Why older pets make great companions for older adults

Adopting a pet can be a rewarding experience: You bring home a loyal companion, and they are welcomed into a place where they will be well-taken-care-of and loved. For seniors, there are also many other health benefits of owning a pet.

Often, older animals in shelters and adoption centers wait longer to find their forever home. Most people tend to go for the tiny, purring kitten or little, dewy-eyed puppy, but senior animals have just as much to give and could be in even greater need of a home.

They usually come with added perks that may be of interest to seniors, such as:

1. They’re probably house-trained.

Older cats and dogs, or other pets, are often calmer, more restrained and have probably been house-trained at some point. Even if they entered the shelter as a stray animal, they most likely would have been seen by a veterinarian and fostered, while routine checks and state of health had been cleared. Also, if they have spent a significant amount of time waiting at the shelter already, this time should have given them a decent chance to get used to living indoors, around people and perhaps other animals.

This means not having to worry about bathroom-training, destructive behaviours, or having to handle an overly-energetic pet, things that could be overwhelming depending on age, fitness and overall health of the owner. Older pets could be a good option for new pet owners, too, or if it’s been some time since your last pet.

2. You know what to expect.

Many people enjoy adopting young pets to watch them grow; however, this can come with its own set of challenges. Changes in size, grooming requirements, personality, and temperament, can all be factors that come along with an aging pet. Maybe, changes you once thought you could handle, are becoming a deal-breaker. With a more mature pet, you already know what you’re in for. They’re full-grown, their personality has developed, and at that point, you can get a full and clear understanding of what life your new pet can hold.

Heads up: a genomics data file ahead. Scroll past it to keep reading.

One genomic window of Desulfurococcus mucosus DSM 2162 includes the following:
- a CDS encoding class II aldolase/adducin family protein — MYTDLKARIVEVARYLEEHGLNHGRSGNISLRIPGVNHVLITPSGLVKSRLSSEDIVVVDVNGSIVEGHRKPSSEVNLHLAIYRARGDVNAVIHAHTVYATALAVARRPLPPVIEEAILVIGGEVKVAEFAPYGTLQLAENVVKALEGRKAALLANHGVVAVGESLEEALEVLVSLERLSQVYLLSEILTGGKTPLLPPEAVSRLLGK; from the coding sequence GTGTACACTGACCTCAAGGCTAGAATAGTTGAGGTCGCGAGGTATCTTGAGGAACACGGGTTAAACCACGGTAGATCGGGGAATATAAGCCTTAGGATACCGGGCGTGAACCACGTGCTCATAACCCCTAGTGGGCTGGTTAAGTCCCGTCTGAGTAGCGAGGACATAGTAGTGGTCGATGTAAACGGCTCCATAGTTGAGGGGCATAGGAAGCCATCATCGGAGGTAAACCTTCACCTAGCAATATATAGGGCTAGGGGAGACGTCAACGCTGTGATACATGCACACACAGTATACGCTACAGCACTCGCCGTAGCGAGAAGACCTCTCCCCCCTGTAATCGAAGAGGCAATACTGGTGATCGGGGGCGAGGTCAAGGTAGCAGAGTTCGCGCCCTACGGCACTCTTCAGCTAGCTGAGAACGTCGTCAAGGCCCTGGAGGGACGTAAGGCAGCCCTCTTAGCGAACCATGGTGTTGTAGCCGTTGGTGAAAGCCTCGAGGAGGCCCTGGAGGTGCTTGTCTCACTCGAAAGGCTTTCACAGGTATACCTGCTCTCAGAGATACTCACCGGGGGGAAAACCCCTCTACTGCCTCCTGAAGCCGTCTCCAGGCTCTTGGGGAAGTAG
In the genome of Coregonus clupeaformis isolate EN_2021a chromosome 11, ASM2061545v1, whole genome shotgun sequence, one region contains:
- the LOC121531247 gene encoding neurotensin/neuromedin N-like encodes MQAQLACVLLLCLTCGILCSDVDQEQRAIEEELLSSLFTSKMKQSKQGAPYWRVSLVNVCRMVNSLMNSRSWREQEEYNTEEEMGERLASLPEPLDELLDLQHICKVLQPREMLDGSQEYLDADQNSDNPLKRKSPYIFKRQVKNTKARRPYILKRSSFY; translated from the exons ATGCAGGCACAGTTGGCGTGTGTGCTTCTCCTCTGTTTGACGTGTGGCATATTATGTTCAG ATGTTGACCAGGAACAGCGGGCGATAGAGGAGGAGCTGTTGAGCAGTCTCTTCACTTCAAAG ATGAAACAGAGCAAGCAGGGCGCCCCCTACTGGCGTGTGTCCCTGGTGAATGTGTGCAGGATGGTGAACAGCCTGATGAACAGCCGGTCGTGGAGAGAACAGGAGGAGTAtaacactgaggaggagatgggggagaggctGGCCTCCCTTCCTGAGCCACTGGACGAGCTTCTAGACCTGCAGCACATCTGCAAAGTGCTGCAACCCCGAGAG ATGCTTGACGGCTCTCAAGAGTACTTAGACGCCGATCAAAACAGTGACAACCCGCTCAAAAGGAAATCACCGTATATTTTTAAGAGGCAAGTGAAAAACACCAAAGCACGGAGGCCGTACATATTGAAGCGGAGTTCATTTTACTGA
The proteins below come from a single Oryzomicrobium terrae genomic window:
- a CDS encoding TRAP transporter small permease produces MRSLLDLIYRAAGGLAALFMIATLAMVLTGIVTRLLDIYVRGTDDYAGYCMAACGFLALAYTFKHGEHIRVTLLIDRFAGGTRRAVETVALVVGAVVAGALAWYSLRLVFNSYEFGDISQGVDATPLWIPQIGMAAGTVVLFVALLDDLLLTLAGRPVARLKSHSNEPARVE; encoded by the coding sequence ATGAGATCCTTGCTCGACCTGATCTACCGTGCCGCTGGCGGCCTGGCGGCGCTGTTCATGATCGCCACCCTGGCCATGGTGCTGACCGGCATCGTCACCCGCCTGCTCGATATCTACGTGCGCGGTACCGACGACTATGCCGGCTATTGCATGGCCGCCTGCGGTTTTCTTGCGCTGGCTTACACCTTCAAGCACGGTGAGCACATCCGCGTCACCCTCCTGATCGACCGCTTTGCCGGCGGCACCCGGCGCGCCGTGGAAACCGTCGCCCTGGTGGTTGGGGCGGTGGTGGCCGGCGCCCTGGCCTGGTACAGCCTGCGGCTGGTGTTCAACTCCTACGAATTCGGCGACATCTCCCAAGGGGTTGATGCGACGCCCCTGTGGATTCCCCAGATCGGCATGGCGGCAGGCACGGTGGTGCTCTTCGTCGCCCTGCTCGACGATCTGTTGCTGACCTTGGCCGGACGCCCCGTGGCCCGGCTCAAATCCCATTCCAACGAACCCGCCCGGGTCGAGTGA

Now, senior pets can come with their own health concerns. Yet, if they have already been examined and treated, or are in the process of getting treated, this won’t come as a shock. Have a discussion with your veterinarian, or the adoption worker, to fully understand the commitment ahead, making the right choice for you and the animal in consideration.

3. It’s not a long-term commitment.

Good-health isn’t always a guarantee as we age. Things happen; care needs change, people get sick, some move to be closer to family. This might mean that you aren’t able to commit to taking care of a pet any longer. Oftentimes, cats and dogs are surrendered to shelters for this reason. Adopting an older pet may relieve some pressure in this aspect, they won’t be as much of a long-term commitment.

Additionally, there won’t be stress or anxiety about putting your companion up back up for adoption or expecting a friend or family member to take care of an animal that they didn’t necessarily expect to bring into their home.

In all, no matter which pet you choose, there’s no doubt that they’ll hold a special place in your heart. At Seasons, we welcome all pets and strongly believe that pet ownership can be highly rewarding. If you’re ready to get started: Contact your local animal shelter or rescue center and book a visit with an adoption worker, or use an online resource like PetFinder.com.

Sources: Clear the Shelters & DogTime.com.